Anticipation is a mofo, isn’t it?
Last night, millions (literally, millions) of gamers switched on their computers in hopes of playing Diablo III, the newest in Blizzard’s hack-y, slash-y, click-y action-RPG series and a game certain corners of the internet have been frothing for since 2000. Their hopes were misplaced. All through the night, into the morning, and again through following evening, players valiantly attempted to start their game. Instead, they encountered the by-now-infamous “Error 37,” a notice that Diablo III‘s servers were over capacity and wouldn’t allow any more players in.
Now, wait a minute, servers?
Yes, dear readers, Blizzard chose to fit Diablo III with a mandatory online connection, similar to the DRM Ubisoft put into several of its PC games a few years ago, like Assassin’s Creed II. In a nutshell, the game requires players to be connected to the internet at all times during the course of play, even during single-player situations.
Blizzard could have implemented this persistent online connection for any number of reasons: piracy prevention, design decisions based around the game’s real-money-accepting auction house, more-easily integrated online play, whatever. I am still baffled, though, that the company decided to go through with using the connection requirement; Ubisoft’s Always On DRM met with extreme unpopularity upon release, and eventually was rebuffed and lost to the annuls of history (with the exception of bloggers like myself who dig through past screw ups for argument-strengthening examples).
Baffled. Even if the Always On persistent connection hadn’t been a PR nightmare for Ubisoft, I’m still shocked that launching several World of Warcraft expansions didn’t give Blizzard enough prior experience to deal with millions of gamers looking to play the thing they bought for $59.99 at Target all at the same time.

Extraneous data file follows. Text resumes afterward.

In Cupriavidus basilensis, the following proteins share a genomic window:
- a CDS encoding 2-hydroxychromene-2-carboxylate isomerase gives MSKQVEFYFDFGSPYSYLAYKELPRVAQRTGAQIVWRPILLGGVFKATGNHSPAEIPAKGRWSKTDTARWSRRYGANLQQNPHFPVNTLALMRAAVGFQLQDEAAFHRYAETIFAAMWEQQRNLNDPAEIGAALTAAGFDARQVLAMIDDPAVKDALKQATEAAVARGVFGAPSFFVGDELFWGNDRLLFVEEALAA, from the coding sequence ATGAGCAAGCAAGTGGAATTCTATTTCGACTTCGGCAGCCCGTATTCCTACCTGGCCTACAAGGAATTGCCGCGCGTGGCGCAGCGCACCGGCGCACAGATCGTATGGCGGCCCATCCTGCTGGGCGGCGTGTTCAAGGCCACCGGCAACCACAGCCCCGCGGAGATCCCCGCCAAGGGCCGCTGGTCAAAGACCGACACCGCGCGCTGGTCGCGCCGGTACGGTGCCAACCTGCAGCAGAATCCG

Seriously, gamers hoping to play through the single-player portion of their campaign are held up from doing so because of ill-thought-out and poorly-implemented DRM. Granted, “not getting to play a video game” ranks pretty high on the First World Problems chart (somewhere between “they only had white zinfandel” and “We had to go see The Avengers in 3D instead of 2D“), but it is still a case of consumers not being able to use a product that they paid money for.
This is why I have a strict cabin-in-the-woods policy when it comes to single-player games. That is, if I can’t take a game to my family’s cabin on Lindbergh Lake (a location sans-mobile phone service and often lacking internet connection) and still enjoy myself, I write the game right off. There are simply too many moments in my life where reliable online access isn’t guaranteed, and despite the ever-expanding presence of 3G wireless and high-speed broadband, I still feel like a game should be able to speak for itself without having to look to the internet. Besides, having that criteria helps thin out the games I actually care about.
Anyway, who knows how long it is before Diablo III can even be played without having to suffer through Old Republic-esque queue times, but it needs to be soon. Honestly, I hope Blizzard drops the need for a persistent online connection; it’s a crappy deal that ultimately benefits no one. Hopefully, Blizzard and pissed-off gamers can reconcile and go back to living in non-Metacritic-bombing harmony, but in the meantime, I’m going to go play Max Payne 3, a game that, remarkably, you can start playing as soon as you close the disc drive.